The Joy of Less

I read an interesting article from New York Times blogger Pico Iyer championing Bill Shakespeare’s Hamlet proposition that “there is nothing either good or bad, but thinking makes it so.”  Without a bicycle, car, or media outlet, Iyer’s recent days after moving to rural Japan feel like eternities and he claims he can’t think of any deficiencies:

At some point, I decided that, for me at least, happiness arose out of all I didn’t want or need, not all I did. And it seemed quite useful to take a clear, hard look at what really led to peace of mind or absorption (the closest I’ve come to understanding happiness). Not having a car gives me volumes not to think or worry about, and makes walks around the neighborhood a daily adventure. Lacking a cell phone and high-speed Internet, I have time to play ping-pong every evening, to write long letters to old friends and to go shopping for my sweetheart (or to track down old baubles for two kids who are now out in the world).

I’ve been fortunate enough to accomplish several early life goals involving (among other things) academics, athletics, and relationships.  Personally, academic and professional success have always been extremely important, but I’ve noticed that most accomplishments rarely result in satisfaction.  Every achievement serves as a stepping stone to something bigger.  As a post-graduate, the focus shifted to the obtainment of higher career-based positions.  “Poor man wanna be richRich man wanna be king, and a king ain’t satisfied until he rules everything.”  The pursuit never ends.

Iyer suggests “happiness, like peace or passion, comes most freely when it isn’t pursued.”  I absolutely agree.  For example, our family lake house is a technological black hole, forcing all that enter to relax and enjoy the serenity that comes with no cable or cell phone signals.  As a result, heavy exploring, fireside chatting, card playing, and late-night swimming (among many other amazing, impromptu activities) tend to ensue.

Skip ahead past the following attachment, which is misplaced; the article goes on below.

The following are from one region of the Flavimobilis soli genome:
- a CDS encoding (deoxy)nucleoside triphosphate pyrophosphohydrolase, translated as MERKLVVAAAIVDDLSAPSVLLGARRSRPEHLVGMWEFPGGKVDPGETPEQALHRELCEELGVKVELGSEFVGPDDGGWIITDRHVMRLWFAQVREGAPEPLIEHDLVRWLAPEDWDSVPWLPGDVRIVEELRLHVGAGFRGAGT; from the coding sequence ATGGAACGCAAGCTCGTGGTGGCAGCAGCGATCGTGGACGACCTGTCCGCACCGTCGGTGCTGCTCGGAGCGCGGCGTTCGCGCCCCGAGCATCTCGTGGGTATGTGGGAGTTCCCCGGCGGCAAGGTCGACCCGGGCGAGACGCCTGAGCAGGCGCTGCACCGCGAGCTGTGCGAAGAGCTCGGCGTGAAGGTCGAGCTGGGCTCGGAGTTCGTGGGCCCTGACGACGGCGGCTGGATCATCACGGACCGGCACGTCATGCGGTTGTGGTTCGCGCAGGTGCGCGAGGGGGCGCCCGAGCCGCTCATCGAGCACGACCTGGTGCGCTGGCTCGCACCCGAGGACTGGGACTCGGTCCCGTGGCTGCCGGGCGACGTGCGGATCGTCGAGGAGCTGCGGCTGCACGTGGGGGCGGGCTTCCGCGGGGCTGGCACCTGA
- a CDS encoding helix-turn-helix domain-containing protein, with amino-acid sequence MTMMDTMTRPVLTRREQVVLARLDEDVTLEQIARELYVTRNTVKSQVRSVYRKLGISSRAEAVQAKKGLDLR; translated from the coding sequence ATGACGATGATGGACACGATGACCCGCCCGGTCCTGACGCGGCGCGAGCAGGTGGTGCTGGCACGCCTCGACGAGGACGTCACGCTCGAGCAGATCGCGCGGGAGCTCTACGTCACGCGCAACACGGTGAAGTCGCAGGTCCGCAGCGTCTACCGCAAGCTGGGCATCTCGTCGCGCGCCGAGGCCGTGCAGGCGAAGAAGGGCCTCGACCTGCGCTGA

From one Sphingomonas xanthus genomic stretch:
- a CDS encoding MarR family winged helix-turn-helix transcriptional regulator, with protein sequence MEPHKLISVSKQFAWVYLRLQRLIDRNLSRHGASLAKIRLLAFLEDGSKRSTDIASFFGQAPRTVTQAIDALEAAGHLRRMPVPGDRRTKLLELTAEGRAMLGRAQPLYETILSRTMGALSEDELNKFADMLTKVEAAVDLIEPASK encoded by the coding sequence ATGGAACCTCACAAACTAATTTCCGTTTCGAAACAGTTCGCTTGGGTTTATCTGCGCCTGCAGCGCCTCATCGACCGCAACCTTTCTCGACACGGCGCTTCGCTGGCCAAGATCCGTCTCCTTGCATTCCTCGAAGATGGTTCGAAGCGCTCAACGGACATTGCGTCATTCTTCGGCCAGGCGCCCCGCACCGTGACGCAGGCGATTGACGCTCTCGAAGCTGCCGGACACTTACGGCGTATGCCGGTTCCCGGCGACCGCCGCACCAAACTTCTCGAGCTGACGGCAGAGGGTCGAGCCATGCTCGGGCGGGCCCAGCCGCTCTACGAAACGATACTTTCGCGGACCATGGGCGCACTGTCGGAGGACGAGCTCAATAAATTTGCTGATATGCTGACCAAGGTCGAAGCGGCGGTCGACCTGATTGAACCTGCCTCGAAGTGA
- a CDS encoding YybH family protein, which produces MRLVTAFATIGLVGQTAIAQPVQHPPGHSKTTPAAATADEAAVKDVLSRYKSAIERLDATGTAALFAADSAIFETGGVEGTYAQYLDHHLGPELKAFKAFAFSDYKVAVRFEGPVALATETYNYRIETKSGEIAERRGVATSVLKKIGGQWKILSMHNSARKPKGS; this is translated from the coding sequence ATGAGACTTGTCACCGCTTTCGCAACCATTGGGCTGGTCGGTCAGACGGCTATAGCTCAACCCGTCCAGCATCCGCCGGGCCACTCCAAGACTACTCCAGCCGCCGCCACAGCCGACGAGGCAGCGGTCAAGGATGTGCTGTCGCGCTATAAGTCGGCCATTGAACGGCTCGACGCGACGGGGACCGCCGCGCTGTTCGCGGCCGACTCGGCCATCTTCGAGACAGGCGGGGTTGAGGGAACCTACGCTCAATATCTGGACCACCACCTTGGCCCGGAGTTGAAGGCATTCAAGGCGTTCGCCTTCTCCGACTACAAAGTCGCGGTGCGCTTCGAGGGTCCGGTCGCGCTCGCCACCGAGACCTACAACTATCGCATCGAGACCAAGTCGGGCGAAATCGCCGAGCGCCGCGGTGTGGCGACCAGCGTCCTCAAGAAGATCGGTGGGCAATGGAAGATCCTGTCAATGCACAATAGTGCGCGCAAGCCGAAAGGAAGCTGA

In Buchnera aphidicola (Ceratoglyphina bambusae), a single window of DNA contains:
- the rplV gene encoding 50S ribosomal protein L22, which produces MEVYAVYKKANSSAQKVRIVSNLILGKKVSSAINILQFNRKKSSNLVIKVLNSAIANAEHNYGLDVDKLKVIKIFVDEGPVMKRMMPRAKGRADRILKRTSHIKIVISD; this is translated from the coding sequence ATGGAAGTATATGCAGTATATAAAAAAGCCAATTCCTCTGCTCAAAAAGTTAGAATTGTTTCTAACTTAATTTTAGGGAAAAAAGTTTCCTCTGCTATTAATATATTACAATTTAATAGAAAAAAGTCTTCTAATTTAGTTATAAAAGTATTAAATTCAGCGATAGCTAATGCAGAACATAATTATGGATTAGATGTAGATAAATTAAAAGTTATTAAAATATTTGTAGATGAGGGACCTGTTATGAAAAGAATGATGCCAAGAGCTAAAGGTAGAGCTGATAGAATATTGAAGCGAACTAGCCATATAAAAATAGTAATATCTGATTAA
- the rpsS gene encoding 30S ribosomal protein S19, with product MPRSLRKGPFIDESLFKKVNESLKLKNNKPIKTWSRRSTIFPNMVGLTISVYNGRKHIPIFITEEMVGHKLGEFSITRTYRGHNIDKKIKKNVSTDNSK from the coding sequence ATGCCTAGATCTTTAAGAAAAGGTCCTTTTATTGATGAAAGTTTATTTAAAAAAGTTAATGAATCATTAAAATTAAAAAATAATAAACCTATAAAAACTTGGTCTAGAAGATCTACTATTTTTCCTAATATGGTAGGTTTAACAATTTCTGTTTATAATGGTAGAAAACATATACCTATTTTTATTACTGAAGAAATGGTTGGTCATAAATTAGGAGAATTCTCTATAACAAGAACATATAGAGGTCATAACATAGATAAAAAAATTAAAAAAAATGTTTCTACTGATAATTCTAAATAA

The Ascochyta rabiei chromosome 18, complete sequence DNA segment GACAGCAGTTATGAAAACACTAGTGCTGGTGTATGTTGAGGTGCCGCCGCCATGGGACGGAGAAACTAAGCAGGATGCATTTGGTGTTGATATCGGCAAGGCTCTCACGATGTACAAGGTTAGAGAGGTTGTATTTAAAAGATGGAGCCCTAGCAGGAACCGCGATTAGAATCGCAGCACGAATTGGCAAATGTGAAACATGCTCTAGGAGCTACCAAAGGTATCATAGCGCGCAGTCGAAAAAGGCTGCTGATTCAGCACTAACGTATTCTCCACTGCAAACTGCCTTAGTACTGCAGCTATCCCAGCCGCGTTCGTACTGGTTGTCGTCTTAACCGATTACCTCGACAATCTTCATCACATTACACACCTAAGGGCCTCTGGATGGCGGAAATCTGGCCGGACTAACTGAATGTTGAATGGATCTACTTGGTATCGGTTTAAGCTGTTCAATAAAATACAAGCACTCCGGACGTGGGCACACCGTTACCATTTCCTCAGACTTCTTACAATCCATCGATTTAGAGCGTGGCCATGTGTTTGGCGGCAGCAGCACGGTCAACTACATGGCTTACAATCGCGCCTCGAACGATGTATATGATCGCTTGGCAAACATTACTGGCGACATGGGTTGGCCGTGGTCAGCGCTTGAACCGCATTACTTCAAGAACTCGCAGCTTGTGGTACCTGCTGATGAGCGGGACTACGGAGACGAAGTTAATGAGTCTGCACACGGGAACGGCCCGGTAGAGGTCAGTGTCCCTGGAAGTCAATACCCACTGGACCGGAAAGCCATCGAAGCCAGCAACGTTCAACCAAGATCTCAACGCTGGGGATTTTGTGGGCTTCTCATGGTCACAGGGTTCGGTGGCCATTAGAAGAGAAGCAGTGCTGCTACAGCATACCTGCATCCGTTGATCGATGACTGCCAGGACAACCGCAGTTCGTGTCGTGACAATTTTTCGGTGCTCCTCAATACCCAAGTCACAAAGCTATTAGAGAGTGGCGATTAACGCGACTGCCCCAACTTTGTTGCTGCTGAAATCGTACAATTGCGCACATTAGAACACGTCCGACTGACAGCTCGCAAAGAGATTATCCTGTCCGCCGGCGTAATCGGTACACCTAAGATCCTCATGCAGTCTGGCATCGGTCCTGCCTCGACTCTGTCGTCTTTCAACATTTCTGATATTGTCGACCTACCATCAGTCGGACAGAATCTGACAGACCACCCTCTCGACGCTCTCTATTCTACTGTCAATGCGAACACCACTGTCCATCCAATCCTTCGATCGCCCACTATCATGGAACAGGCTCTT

As much as I think I like the security of preparation, my favorite days are always those where plans come about freely.  This is why Christina is most definitely my better half and I can’t get enough of her.  This is why this past Sunday of exploring and waterfall jumping through Tennessee state parks with Bret was one of my best weekends since moving to Nashville.  This is why the themes behind Bruce Springsteen and U2’s music easily make them my favorite artists of all time:

Vodpod videos no longer available.

Nonetheless, following this advice is easier said than done, especially for someone with my high-strung tendencies.  I’m still running and probably always will be, but I enjoy a friendly reminder to slow down once in awhile…

2 Responses to “The Joy of Less”

  1. the kelli Says:

    Maybe (temporary) unemployment won’t be so bad… We should start an adventure club where we only participate in the many free activities that Nashville has to provide. There are so many things I’ve thought about doing, but could never “find the time”. Now, I’ve got all the time in the world….

  2. cbgb Says:

    wealth as defined by Tolstoy: “the number of things one can do without”

    i’m glad you haven’t lost sight of the moments that are worth the most, and the people who make your life rich:) i love you!

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